Oppose the Bailout

“Ask this question — are the credit markets really about to seize up?

“If they are then lots of business owners should be eager to tell how their bank is calling their 90-day revolving loans, rejecting new loans and demanding more cash on deposit. I called businessmen I know yesterday and not one of them reported such problems. Indeed, Citibank offered yesterday to lend me tens of thousands of dollars on my signature at 2.99 percent, well below the nearly 5 percent inflation rate. That offer came after I said no last week to a 4.99 percent loan.

“If the problem is toxic mortgages then how come they are still being offered all over the Internet? On the main page AOL generates for me there is an ad for a 1.9% loan (which means you pay that interest rate and the rest of the interest is added to your balance due.) Why oh why or why would taxpayers be bailing out banks that are continuing to sell these toxic loans? . . .

“What steps are being taken to take back bonuses, fees and other compensation from the folks who got rich selling toxic mortgages and illiquid investments that Secretary Paulsen claims are threatening the whole system?

“How will adding $700 billion to the national debt ease strains on the credit markets?

“As of now we are, as a group, behaving just as we did the last two times the administration sought to rush through a hastily thought out, ill-conceived plan. Why in the world are we being so gullible and naive? Whatever happened to the core value of journalism — check it out?”

Part of what happened to the core value of journalism is that people no longer have the intellectual skills and background to be able to “check it out,” know what questions are asked. Also, with the current emphasis on “objectivity” many journalists appear to consider it their job only to repeat what they are told and then, for “balance,” repeat another view.

Axé.

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7 Comments

Filed under Movement, News

7 responses to “Oppose the Bailout

  1. Yes and don your festive bailout tab: $700,000,000,000 wherever you go!

    Cut it from the newspaper or make your own1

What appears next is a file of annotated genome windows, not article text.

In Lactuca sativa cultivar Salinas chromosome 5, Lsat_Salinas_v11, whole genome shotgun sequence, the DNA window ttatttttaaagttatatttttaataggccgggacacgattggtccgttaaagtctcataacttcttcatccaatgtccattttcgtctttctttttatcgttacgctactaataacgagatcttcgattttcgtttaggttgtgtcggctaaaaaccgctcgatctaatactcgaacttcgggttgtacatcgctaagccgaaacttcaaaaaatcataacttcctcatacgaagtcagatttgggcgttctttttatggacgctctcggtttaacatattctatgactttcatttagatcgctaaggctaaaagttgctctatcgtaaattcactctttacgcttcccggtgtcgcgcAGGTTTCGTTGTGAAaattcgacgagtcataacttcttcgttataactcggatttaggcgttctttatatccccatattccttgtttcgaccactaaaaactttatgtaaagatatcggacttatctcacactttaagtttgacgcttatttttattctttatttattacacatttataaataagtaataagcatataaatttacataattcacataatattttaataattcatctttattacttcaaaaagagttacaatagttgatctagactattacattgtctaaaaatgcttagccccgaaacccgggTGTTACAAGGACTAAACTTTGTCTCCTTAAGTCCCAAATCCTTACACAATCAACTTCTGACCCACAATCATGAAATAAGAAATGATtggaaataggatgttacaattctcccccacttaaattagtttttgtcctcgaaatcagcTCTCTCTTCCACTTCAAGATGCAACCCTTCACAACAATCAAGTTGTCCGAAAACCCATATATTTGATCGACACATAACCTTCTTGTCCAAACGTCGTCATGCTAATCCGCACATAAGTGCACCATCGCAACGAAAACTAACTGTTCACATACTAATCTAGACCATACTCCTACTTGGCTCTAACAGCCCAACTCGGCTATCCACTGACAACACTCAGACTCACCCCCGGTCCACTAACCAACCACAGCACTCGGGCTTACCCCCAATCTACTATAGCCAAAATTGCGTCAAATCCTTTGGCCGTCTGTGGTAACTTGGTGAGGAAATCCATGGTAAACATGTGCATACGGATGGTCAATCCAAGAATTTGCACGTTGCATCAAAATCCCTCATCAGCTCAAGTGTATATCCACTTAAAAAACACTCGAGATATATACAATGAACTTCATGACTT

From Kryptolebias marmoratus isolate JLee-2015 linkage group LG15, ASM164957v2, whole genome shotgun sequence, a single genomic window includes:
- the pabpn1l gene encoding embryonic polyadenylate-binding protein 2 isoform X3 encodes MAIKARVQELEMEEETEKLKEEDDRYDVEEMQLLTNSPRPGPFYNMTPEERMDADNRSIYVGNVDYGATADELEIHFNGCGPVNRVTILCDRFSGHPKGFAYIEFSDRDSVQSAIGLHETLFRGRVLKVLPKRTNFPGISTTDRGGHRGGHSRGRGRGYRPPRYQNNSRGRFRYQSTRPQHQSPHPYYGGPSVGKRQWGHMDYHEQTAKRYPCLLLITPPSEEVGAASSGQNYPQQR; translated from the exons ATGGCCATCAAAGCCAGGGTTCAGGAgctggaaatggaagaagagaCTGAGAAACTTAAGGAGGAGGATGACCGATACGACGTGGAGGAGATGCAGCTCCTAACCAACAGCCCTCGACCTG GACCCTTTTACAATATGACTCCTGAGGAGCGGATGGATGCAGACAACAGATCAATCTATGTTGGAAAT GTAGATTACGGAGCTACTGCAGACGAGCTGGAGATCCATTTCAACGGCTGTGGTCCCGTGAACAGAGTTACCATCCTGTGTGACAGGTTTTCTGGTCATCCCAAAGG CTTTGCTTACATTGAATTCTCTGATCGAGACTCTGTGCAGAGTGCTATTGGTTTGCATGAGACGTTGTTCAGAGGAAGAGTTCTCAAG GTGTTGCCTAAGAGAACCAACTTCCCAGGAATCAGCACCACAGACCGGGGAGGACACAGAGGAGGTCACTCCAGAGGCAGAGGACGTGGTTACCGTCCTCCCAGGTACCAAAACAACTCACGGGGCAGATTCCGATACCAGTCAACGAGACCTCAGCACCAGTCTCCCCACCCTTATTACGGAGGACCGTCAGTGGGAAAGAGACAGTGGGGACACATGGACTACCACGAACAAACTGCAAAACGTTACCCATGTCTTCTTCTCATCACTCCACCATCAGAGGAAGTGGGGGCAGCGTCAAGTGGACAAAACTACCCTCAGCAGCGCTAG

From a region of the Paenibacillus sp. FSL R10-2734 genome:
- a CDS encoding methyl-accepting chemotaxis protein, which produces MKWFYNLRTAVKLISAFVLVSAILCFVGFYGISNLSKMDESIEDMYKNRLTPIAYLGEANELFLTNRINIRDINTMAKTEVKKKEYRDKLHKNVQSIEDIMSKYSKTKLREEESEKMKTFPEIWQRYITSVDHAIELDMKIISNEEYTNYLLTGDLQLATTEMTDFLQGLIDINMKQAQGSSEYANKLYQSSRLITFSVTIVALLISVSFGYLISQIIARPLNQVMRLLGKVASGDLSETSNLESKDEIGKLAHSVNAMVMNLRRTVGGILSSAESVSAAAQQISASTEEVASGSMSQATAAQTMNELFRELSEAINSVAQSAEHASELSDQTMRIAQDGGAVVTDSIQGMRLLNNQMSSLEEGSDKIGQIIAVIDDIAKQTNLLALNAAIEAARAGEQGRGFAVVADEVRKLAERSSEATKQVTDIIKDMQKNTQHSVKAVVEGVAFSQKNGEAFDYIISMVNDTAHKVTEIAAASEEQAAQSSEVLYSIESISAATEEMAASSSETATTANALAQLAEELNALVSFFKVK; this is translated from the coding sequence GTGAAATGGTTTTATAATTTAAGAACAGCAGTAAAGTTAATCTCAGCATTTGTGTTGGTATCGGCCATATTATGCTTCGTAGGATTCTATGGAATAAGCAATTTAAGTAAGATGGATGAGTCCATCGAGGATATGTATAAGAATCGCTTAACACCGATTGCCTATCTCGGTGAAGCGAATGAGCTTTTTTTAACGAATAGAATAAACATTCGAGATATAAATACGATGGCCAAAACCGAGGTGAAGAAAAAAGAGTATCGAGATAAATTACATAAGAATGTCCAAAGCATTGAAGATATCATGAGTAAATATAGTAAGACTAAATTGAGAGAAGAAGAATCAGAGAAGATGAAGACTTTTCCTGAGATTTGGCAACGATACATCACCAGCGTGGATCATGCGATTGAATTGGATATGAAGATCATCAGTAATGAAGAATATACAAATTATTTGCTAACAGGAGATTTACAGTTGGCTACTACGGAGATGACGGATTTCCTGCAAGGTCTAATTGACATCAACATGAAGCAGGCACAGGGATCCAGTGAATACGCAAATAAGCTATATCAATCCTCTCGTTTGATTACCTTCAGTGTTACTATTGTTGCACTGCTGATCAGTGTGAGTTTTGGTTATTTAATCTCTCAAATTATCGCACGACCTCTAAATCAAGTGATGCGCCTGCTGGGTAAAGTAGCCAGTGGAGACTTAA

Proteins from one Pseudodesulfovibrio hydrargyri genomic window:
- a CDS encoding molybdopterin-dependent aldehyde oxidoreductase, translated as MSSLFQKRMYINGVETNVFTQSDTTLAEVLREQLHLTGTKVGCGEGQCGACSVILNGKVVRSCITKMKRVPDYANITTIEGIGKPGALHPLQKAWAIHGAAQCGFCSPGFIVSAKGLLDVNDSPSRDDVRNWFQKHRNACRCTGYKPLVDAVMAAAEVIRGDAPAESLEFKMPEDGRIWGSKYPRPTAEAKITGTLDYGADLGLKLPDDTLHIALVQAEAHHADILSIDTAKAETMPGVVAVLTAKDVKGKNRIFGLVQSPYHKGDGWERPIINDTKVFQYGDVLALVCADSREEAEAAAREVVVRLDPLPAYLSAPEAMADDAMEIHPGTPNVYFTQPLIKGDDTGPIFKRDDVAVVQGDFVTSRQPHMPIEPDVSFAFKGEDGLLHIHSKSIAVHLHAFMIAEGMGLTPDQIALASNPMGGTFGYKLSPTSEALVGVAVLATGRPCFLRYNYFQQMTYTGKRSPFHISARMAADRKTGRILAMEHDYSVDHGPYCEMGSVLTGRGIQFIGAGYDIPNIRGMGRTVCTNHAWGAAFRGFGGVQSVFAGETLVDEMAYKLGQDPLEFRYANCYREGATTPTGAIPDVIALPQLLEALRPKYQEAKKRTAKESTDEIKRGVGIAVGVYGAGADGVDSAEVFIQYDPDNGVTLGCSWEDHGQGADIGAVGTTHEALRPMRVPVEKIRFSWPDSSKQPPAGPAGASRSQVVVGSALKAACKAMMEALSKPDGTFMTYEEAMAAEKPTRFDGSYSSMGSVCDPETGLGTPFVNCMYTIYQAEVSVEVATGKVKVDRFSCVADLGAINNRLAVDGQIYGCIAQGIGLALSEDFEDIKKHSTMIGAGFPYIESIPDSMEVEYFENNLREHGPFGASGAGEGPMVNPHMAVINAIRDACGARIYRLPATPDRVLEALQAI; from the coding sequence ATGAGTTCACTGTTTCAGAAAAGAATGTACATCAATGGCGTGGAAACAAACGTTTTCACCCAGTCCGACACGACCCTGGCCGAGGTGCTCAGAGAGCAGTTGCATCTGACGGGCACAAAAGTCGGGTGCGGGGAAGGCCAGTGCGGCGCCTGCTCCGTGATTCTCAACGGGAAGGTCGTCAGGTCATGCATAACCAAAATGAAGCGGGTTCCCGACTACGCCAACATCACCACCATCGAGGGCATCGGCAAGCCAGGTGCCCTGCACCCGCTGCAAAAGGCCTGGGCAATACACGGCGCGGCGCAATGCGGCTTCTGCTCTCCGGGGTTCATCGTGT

2. everyone read naomi klein’s The Shock Doctrine. I really think this book can save us. I think Seymour Hersh saved us from invading Iran. Words have power.

  3. Klein’s book is exactly germane to this. It is true, if people read it they would get it.

    I learned a great deal in Latin America in the 80s, when these shock programs were in fashion and economics and business professors and smart reporters would write about it in the papers, in prose the layperson could understand. I learned then how FAKE the business pages are in the U.S. papers are, and that it is possible to see what is really happening.

    I wish she could get on the mainstream news and talk shows.

  4. Klein was on Amy Goodman’s Democracy Now yesterday (I think it was yesterday_ amazing. I think you can download the podcast.

  5. I am mystified, too. (a) there is no lending available for student loans–but about a month ago the credit card I have had ever since the end of my bankruptcy offered me up to $10,000 in debt at a fixed rate of 3.99% for the entire period of the debt payoff for a credit card balance transfer. What? (b) this week, I received a credit card offer, 4.99% fixed, from a company from which I bankrupted c. 10,000 in credit card debt at the end of my bankruptcy.

    There is obviously no actual logic to this.

  6. Gracias RG! S, I think the logic is they want us in more debt still? Just a guess. I keep getting new and better credit offers too, out of the blue. More than before, when there were already many. It gives me the impression there is Something Up.

    Meanwhile, here’s someone else’s good post on all of this:
    http://thedoctorisnt.blogspot.com/2008/09/thank-you-mister-keynes-may-we-have.html

  7. John Sparsky

    Thomas Jefferson wrote ever so long ago of the need to oppose such government interference. I found a unique petition written using his mighty words. You can sign it at Jefferson’s Plea. Sign it. And get others to sign it. We need to go back to Jefferson’s America.

    –I’m approving the comment in case it is from a real person but it seems to me it could be a .bot, so I am not including the link to the site. I don’t idealize Jefferson or anyone and I think it’s oversimplification to think that we can, a la Ron Paul, go back to being a small 18th century agrarian economy (with slaves, mind you) and have that work. I *would* like to get back to having some respect for human rights, though. –Z

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